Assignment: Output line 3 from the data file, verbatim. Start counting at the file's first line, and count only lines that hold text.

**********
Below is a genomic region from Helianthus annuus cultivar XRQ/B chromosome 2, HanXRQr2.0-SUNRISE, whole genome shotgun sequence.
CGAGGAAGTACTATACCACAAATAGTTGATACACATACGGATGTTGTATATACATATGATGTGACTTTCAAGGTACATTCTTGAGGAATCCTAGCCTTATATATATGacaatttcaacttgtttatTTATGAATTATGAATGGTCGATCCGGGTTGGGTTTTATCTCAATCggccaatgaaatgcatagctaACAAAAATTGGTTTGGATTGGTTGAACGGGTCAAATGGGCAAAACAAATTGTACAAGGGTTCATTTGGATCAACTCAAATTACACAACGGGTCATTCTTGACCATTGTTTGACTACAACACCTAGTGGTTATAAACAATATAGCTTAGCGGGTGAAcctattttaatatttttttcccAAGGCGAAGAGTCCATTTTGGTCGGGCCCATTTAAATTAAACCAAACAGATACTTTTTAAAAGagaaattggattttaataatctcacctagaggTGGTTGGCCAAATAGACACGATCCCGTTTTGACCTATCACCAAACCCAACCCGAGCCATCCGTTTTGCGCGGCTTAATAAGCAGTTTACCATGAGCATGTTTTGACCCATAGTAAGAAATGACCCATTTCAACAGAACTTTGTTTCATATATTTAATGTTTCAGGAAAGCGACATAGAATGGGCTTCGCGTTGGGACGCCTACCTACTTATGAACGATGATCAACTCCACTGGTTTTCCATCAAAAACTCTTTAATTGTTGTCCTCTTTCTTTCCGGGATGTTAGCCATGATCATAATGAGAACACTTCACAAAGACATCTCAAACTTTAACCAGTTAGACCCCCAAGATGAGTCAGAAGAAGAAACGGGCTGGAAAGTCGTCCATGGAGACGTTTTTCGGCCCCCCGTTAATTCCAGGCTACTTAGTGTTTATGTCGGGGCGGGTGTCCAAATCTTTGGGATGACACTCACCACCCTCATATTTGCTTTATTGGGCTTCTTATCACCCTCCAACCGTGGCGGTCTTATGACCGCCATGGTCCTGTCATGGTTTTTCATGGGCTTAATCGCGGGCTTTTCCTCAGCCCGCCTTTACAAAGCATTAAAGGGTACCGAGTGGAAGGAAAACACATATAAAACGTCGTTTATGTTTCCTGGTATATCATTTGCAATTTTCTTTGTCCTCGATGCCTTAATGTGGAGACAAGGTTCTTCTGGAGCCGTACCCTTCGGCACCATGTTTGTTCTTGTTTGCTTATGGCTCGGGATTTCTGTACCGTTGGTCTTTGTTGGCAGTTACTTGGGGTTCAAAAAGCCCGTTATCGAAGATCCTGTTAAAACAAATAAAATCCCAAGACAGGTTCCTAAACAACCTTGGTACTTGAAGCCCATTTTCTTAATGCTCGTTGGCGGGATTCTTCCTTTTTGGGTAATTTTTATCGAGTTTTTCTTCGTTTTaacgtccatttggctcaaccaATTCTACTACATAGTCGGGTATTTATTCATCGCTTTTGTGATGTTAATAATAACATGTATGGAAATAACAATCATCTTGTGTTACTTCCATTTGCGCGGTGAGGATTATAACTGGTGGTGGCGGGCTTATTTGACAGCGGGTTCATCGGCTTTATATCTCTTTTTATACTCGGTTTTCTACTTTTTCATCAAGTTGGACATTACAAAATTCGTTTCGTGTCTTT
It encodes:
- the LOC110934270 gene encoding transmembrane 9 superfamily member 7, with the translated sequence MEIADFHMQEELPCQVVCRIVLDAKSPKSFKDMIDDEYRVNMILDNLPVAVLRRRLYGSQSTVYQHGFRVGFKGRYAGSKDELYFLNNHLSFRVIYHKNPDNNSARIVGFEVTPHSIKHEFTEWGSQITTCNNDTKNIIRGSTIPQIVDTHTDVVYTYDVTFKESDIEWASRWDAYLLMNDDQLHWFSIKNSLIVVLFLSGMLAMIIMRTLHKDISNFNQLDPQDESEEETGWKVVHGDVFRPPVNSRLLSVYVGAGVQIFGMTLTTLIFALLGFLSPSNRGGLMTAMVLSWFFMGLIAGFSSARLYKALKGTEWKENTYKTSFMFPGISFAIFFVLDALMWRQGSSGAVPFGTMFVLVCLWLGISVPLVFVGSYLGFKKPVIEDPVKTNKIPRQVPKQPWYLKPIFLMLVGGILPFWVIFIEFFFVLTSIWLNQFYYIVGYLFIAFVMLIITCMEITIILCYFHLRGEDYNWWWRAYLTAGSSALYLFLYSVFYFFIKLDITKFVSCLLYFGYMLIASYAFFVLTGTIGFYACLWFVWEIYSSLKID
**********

It encodes: